Question 196. When a strike is taken place within the enterprise’s premises, does an Employer have the right to request all of the Employees to cease their work and pay salaries on ceasing work as well as asking for help from the local police officers to support in maintaining order and security at the workplace? If the local police officers refuse to support or even if they do but not in time, can the Employer hire other security services providers to support them?

The provisions of the Labour Code allow an enterprise to temporarily close their workplaces during a strike due to a lack of necessary conditions to maintain the usual operations or to protect the enterprise’ assets[1]. However, the enterprise shall notify of the temporary closure at least 03 working days prior to the date of the temporary closure of the workplaces, the Employer shall publicly post the decision on temporary closure at the workplaces as well as notifying the following competent authorities, organisations: (i) Organisation representing Employees which organise and lead the strike; (ii) the Provincial People’s Committee where such workplace is located; (iii) the district-level People’s Committee where such workplace is located[2]. The Employer is prohibited from temporarily close the workplace 12 hours prior to the beginning of the strike as stated in the strike decision; or after the strike ends[3].

During the temporary closure, all Employees, including those who do not participate in the strike, shall cease work and the Employer shall pay these Employees salaries as follows[4]: (i) any Employee who does not take part in the strike but have to cease work due to the strike are entitled to wages on ceasing work as an amount not less than the minimum wage as prescribed by the Government at that time [5]; (ii) Any Employee who takes part in the strike are not entitled to wages and other benefits as prescribed by the labour law unless otherwise agreed by both parties.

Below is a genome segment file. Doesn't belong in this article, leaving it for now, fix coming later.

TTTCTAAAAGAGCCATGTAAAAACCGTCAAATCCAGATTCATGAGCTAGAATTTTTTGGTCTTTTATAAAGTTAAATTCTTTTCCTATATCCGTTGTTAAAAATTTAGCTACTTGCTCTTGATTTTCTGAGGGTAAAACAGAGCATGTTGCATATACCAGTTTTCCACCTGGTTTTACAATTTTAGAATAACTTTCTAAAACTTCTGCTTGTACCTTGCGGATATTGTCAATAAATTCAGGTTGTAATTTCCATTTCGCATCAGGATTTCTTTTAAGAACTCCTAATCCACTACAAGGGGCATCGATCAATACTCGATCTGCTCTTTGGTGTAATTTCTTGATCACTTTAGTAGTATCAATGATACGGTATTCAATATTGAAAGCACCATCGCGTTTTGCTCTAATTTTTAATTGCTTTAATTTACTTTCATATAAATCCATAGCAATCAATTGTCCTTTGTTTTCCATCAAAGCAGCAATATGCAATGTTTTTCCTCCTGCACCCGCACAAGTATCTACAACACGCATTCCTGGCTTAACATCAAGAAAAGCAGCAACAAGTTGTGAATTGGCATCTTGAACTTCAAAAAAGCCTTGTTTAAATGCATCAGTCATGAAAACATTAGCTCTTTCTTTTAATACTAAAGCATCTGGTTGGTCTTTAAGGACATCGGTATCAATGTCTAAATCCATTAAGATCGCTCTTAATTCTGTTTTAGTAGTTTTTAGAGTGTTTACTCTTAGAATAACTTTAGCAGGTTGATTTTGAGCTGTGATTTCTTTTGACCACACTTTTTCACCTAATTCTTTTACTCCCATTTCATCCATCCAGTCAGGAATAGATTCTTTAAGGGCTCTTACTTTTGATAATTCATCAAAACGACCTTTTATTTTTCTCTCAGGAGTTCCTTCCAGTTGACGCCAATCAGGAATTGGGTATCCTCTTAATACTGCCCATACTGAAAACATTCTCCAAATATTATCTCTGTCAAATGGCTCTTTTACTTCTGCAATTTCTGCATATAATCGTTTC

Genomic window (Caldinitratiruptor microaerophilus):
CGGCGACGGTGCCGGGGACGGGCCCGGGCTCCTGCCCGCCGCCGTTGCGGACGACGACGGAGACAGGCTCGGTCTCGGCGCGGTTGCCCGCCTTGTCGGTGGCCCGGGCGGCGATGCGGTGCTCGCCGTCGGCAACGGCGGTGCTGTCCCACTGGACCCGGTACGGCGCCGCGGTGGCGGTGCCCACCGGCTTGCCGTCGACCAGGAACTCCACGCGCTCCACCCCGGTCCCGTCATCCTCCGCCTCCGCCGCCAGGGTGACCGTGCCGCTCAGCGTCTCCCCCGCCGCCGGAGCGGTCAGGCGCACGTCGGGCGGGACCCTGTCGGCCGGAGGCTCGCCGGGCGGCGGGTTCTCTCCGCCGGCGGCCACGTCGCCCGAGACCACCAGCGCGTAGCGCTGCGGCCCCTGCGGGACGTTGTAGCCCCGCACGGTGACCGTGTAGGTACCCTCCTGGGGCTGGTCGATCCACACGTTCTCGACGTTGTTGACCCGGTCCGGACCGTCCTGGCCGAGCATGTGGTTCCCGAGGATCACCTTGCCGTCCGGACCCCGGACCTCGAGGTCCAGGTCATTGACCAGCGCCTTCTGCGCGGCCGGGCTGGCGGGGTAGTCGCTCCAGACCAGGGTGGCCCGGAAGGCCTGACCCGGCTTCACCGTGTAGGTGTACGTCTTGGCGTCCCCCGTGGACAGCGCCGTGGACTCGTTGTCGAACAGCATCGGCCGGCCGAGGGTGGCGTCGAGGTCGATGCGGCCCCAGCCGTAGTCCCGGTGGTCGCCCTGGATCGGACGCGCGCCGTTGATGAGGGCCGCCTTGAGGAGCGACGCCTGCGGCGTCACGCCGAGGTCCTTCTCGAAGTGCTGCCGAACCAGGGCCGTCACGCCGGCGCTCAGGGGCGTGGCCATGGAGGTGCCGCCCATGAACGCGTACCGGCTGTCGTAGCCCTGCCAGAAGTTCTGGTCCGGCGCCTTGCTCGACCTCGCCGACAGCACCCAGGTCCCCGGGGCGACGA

The labour law has no specific regulations on whether the Employer can seek assistance from local authorities or hire security services providers to support enterprise during a strike. However, the acts of “using violence, causing damage to machinery, equipment or assets of the Employer” and “infringing public order and safety” are considered as prohibited acts before, during and after the strike[6]. Therefore, in practice, in case the Employer finds that the Employee participating in the strike has disruptive acts that affect public order or the Employer finds that there is a need of assets protection, the Employer may seek help from the local authorities such as police or hire security services provider to assist. However, this intervention or support shall not interfere with the Employee’ right to strike[7].

[1] Article 203.3 (b) of the Labour Code

[2] Article 205 of the Labour Code

[3] Article 206 of the Labour Code

[4] Article 207 of the Labour Code

[5] Article 99.2 of the Labour Code

[6] Article 208.2 and Article 208.3 of the Labour Code

[7] Article 208.1 of the Labour Code